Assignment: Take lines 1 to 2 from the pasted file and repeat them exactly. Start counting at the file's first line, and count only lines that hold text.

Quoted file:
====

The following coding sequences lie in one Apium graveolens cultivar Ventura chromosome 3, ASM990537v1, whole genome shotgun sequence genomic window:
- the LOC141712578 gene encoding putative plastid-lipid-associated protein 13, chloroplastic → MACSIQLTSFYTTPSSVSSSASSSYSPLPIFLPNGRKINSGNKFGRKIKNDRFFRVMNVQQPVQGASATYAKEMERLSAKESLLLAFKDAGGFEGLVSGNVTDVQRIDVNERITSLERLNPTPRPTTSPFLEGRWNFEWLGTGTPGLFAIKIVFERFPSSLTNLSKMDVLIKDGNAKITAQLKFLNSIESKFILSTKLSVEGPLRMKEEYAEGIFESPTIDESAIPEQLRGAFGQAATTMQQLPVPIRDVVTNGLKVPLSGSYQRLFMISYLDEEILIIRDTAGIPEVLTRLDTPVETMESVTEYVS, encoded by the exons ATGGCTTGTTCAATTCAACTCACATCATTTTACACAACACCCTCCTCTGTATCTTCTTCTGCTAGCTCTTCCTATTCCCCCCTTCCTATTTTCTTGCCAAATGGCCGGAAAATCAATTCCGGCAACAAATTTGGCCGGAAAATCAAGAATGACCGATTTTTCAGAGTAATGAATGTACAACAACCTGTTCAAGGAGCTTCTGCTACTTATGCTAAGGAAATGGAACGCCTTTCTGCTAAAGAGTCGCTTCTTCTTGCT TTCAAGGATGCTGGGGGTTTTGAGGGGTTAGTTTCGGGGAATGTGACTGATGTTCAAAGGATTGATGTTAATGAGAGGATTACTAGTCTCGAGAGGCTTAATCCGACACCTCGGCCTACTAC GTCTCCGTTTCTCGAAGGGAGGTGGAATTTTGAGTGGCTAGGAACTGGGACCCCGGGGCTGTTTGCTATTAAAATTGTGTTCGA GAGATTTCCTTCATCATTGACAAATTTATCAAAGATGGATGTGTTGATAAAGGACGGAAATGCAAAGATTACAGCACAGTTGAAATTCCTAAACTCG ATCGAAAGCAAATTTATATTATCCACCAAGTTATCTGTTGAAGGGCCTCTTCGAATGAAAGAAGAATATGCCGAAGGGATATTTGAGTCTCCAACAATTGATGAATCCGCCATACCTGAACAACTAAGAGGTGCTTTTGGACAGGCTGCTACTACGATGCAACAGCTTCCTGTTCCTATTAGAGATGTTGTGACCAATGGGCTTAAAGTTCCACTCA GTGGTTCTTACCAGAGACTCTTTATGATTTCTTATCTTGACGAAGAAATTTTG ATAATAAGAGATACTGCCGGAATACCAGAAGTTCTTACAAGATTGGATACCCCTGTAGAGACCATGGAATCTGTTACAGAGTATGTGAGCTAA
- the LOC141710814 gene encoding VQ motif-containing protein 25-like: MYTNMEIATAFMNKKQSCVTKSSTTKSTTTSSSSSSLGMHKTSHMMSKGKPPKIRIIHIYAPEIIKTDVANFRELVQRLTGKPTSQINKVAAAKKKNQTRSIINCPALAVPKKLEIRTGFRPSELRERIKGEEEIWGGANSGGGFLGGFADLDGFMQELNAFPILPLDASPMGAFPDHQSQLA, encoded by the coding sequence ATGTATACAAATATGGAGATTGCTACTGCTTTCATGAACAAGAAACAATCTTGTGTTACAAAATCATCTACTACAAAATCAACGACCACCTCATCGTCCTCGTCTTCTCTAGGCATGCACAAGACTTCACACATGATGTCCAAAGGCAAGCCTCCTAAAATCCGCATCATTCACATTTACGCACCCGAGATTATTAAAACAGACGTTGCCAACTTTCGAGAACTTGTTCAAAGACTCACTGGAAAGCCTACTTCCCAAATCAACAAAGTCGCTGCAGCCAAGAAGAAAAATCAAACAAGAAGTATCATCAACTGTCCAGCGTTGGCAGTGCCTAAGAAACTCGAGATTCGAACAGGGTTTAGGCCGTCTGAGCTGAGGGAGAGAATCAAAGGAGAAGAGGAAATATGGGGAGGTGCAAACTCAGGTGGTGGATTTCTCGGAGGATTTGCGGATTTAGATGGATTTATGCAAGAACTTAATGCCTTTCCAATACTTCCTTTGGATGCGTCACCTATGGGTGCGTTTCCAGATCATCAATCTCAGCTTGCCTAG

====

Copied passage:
The following coding sequences lie in one Apium graveolens cultivar Ventura chromosome 3, ASM990537v1, whole genome shotgun sequence genomic window:
- the LOC141712578 gene encoding putative plastid-lipid-associated protein 13, chloroplastic → MACSIQLTSFYTTPSSVSSSASSSYSPLPIFLPNGRKINSGNKFGRKIKNDRFFRVMNVQQPVQGASATYAKEMERLSAKESLLLAFKDAGGFEGLVSGNVTDVQRIDVNERITSLERLNPTPRPTTSPFLEGRWNFEWLGTGTPGLFAIKIVFERFPSSLTNLSKMDVLIKDGNAKITAQLKFLNSIESKFILSTKLSVEGPLRMKEEYAEGIFESPTIDESAIPEQLRGAFGQAATTMQQLPVPIRDVVTNGLKVPLSGSYQRLFMISYLDEEILIIRDTAGIPEVLTRLDTPVETMESVTEYVS, encoded by the exons ATGGCTTGTTCAATTCAACTCACATCATTTTACACAACACCCTCCTCTGTATCTTCTTCTGCTAGCTCTTCCTATTCCCCCCTTCCTATTTTCTTGCCAAATGGCCGGAAAATCAATTCCGGCAACAAATTTGGCCGGAAAATCAAGAATGACCGATTTTTCAGAGTAATGAATGTACAACAACCTGTTCAAGGAGCTTCTGCTACTTATGCTAAGGAAATGGAACGCCTTTCTGCTAAAGAGTCGCTTCTTCTTGCT TTCAAGGATGCTGGGGGTTTTGAGGGGTTAGTTTCGGGGAATGTGACTGATGTTCAAAGGATTGATGTTAATGAGAGGATTACTAGTCTCGAGAGGCTTAATCCGACACCTCGGCCTACTAC GTCTCCGTTTCTCGAAGGGAGGTGGAATTTTGAGTGGCTAGGAACTGGGACCCCGGGGCTGTTTGCTATTAAAATTGTGTTCGA GAGATTTCCTTCATCATTGACAAATTTATCAAAGATGGATGTGTTGATAAAGGACGGAAATGCAAAGATTACAGCACAGTTGAAATTCCTAAACTCG ATCGAAAGCAAATTTATATTATCCACCAAGTTATCTGTTGAAGGGCCTCTTCGAATGAAAGAAGAATATGCCGAAGGGATATTTGAGTCTCCAACAATTGATGAATCCGCCATACCTGAACAACTAAGAGGTGCTTTTGGACAGGCTGCTACTACGATGCAACAGCTTCCTGTTCCTATTAGAGATGTTGTGACCAATGGGCTTAAAGTTCCACTCA GTGGTTCTTACCAGAGACTCTTTATGATTTCTTATCTTGACGAAGAAATTTTG ATAATAAGAGATACTGCCGGAATACCAGAAGTTCTTACAAGATTGGATACCCCTGTAGAGACCATGGAATCTGTTACAGAGTATGTGAGCTAA